China Identified as Greater Threat Than Russia in the Canadian Arctic

Arctic at an ‘inflection point’ and ‘more strategically important than ever before’: Defence official
By Rahul Vaidyanath
Rahul Vaidyanath
Rahul Vaidyanath
Rahul Vaidyanath is a journalist with The Epoch Times in Ottawa. His areas of expertise include the economy, financial markets, China, and national defence and security. He has worked for the Bank of Canada, Canada Mortgage and Housing Corp., and investment banks in Toronto, New York, and Los Angeles.
March 23, 2022 Updated: March 23, 2022

China and Russia were identified as the two main military threats in the Arctic, but despite the latter’s devastating invasion of Ukraine dominating news headlines, two military experts perceive the threat from Beijing as being more dangerous and enduring for Canada.

“Many of the Chinese activities in and around the Arctic have dual-use purposes and could be used to advance China’s strategic and military interests. [China] views itself erroneously as a ‘near-Arctic state,’” said Kevin Hamilton, director general of international security policy at Global Affairs Canada.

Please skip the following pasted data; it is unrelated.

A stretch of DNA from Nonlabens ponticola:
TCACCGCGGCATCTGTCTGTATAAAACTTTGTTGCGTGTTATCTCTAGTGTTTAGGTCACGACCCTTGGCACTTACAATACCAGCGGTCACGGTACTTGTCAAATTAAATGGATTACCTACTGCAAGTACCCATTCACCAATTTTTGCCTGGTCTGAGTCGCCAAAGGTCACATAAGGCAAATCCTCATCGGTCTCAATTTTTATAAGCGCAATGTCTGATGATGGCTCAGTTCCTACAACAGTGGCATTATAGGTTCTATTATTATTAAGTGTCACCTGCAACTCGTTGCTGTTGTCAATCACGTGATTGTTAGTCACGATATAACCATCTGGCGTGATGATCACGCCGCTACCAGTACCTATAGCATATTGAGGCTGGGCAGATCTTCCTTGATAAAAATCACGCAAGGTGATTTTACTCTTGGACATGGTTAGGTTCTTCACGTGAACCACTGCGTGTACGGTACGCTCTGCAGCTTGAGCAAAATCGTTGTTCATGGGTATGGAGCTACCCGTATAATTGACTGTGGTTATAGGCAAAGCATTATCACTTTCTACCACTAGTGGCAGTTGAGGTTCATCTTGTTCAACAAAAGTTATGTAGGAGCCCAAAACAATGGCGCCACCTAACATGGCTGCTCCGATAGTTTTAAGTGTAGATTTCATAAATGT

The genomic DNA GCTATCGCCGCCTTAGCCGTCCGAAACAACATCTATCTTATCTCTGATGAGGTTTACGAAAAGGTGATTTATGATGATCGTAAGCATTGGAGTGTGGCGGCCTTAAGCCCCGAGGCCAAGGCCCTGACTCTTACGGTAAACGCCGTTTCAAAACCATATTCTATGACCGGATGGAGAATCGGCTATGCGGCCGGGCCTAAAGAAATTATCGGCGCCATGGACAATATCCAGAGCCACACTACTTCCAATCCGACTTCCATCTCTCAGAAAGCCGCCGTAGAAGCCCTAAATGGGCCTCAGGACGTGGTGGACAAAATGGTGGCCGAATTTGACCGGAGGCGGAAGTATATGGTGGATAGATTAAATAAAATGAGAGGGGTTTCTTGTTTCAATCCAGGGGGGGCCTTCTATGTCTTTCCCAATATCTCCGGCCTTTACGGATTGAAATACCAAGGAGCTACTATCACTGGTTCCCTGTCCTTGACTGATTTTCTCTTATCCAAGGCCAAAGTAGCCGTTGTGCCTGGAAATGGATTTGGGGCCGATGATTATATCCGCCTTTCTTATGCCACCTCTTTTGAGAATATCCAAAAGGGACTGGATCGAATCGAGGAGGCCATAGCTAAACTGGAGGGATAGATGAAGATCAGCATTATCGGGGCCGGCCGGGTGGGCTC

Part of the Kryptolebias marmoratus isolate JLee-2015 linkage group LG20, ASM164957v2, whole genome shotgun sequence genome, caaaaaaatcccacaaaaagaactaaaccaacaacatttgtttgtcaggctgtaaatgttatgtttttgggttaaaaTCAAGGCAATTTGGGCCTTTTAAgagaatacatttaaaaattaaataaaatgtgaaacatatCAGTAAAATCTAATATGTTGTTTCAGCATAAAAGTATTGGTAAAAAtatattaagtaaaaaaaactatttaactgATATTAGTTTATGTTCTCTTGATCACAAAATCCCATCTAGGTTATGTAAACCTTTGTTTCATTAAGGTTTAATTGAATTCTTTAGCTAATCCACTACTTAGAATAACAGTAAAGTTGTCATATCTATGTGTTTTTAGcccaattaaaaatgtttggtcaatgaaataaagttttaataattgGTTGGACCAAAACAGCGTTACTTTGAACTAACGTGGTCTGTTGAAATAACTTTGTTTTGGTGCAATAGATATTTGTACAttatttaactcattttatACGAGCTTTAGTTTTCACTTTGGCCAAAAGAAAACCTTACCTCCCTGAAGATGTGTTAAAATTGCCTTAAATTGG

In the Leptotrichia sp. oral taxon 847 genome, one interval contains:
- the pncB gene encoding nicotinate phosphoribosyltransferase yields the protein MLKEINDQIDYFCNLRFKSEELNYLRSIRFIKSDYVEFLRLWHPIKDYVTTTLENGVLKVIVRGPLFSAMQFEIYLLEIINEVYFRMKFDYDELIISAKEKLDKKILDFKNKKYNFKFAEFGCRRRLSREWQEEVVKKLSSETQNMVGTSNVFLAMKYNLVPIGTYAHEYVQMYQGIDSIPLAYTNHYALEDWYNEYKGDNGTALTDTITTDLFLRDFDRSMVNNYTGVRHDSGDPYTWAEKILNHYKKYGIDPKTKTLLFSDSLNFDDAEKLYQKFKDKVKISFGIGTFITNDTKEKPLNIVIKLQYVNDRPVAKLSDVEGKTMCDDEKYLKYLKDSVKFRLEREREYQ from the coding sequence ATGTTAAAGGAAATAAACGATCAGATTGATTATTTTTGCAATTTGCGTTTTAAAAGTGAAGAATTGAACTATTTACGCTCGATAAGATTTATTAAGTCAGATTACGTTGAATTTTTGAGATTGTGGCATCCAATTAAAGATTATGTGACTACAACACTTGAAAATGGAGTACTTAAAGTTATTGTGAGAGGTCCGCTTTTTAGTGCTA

He and other defence professionals and Arctic specialists were testifying before the Senate Standing Committee on National Security and Defence on March 21 at a hearing to “examine and report on issues relating to security and defence in the Arctic.”

Major-General Michael C. Wright, commander of the Canadian Forces Intelligence Command and chief of defence intelligence, said there are many areas of convergence [between China and Russia], but I would say there are also areas of divergence and it is an unequal partnership—Russia very much the junior partner, and that will be increasingly so over the coming years.”

Beijing’s calculus amid the Ukraine crisis has been under close scrutiny—not just with regard to its evolving relationship with Moscow and threats against Taiwan—but also for its designs on the Arctic and accompanying menace to Canada.

Regarding Russia, the defence panellists agreed that there is a distinction between that country invading Ukraine and the threat it poses to Canada in the Arctic.

Hamilton said “the situation in Russia and Ukraine is not analogous from a geographic perspective to the security challenges we face in the Arctic. But it is a factor when it speaks to the psychology of the Russian regime.”

He added that the Ukraine invasion is a function of geography and the expansionist Putin regime.

But defence analysts have long been saying that Canada cannot rely on geographic isolation for protection.